Plants found in ancient pills offer medicinal insight
DNA extracted from 2,000-year-old plants recovered from an Italian shipwreck could offer scientists the key to new medicines.
Carrots, parsley and wild onions were among the samples preserved in clay pills on board the merchant trading vessel that sank around 120 BC. It's believed the plants were used by doctors to treat intestinal disorders among the ship's crew.
Such remedies are described in ancient Greek texts, but this is the first time the medicines themselves have been discovered.
"Medicinal plants have been identified before, but not a compound medicine, so this is really something new," says Alain Touwaide, director of the Institute for the Preservation of Medical Traditions, which has the world's largest digital database of medical manuscripts.
Prof Touwaide is working with scientists at the Smithsonian's Natural History Museum, who carried out the DNA analysis. They discovered traces of carrot, parsley, alfalfa, celery, wild onion, radish, yarrow and hibiscus contained in the ancient pills...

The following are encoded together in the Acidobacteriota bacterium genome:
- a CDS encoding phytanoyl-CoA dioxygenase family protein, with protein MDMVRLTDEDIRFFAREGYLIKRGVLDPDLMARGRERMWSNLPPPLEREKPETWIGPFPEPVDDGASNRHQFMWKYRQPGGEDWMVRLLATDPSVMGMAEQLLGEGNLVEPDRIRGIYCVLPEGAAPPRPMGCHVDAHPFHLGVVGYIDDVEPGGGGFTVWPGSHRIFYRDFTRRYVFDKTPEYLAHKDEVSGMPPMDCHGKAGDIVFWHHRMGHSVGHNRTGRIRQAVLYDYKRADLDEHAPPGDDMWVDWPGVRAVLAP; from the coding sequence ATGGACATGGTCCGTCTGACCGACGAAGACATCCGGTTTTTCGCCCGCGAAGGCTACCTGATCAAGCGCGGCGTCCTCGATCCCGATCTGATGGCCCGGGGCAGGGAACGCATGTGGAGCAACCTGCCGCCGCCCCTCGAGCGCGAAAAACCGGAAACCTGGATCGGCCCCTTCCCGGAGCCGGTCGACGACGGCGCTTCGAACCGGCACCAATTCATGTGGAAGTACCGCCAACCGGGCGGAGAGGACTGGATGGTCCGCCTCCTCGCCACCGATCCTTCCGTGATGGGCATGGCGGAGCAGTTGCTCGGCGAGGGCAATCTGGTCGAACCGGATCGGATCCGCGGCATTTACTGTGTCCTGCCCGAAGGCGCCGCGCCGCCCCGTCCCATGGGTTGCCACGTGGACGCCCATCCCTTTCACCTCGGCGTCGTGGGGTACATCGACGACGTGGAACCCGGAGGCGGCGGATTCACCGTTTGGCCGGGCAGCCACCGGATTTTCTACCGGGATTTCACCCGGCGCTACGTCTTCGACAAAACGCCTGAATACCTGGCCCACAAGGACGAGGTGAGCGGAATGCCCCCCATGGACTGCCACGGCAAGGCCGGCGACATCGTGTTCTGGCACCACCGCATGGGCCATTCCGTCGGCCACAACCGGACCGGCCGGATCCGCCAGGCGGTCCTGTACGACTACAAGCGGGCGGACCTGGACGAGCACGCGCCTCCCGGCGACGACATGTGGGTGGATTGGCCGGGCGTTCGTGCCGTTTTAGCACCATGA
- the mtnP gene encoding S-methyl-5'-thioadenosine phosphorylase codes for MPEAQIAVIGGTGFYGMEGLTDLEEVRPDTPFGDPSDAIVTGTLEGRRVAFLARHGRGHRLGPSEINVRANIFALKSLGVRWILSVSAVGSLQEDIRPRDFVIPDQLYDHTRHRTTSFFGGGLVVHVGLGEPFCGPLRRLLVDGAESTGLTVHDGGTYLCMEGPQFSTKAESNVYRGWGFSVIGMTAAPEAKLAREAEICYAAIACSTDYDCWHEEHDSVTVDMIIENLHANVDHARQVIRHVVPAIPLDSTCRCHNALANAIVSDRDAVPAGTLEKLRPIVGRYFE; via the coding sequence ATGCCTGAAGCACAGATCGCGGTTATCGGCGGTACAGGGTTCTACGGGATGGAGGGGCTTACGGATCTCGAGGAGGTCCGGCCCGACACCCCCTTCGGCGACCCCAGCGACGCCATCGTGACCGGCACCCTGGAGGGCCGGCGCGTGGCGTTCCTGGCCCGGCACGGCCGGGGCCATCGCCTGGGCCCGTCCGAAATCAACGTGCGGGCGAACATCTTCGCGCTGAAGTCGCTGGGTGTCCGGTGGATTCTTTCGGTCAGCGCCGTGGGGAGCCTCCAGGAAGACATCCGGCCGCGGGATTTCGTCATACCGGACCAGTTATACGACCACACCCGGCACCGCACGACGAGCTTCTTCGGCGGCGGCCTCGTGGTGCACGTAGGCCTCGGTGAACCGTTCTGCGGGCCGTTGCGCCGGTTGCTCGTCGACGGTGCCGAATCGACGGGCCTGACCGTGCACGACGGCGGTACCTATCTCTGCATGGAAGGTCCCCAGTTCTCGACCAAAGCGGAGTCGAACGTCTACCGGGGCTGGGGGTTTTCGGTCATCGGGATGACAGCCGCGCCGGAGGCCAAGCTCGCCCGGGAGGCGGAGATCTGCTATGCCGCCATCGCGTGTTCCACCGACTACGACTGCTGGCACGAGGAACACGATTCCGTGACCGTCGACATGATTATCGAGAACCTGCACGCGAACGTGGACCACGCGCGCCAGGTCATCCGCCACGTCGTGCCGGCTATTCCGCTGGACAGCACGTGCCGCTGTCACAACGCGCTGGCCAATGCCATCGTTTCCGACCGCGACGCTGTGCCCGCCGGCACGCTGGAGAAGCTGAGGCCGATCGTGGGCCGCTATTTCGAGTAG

comments powered by Disqus
- David Rosand, an Art History Scholar Whose Heart Was in Venice, Dies at 75
- NYT interviews Rick Perlstein about his book
- OAH issues a statement in support of the AP standards
- Daniel Pipes says in interview that the absence of anti-Israel protests in Muslim countries is highly significant
- A historian who studies China has discovered an overlooked angle in the debate about the Middle East. Could he have figured out a key reason for Iraq’s failure to defeat ISIS?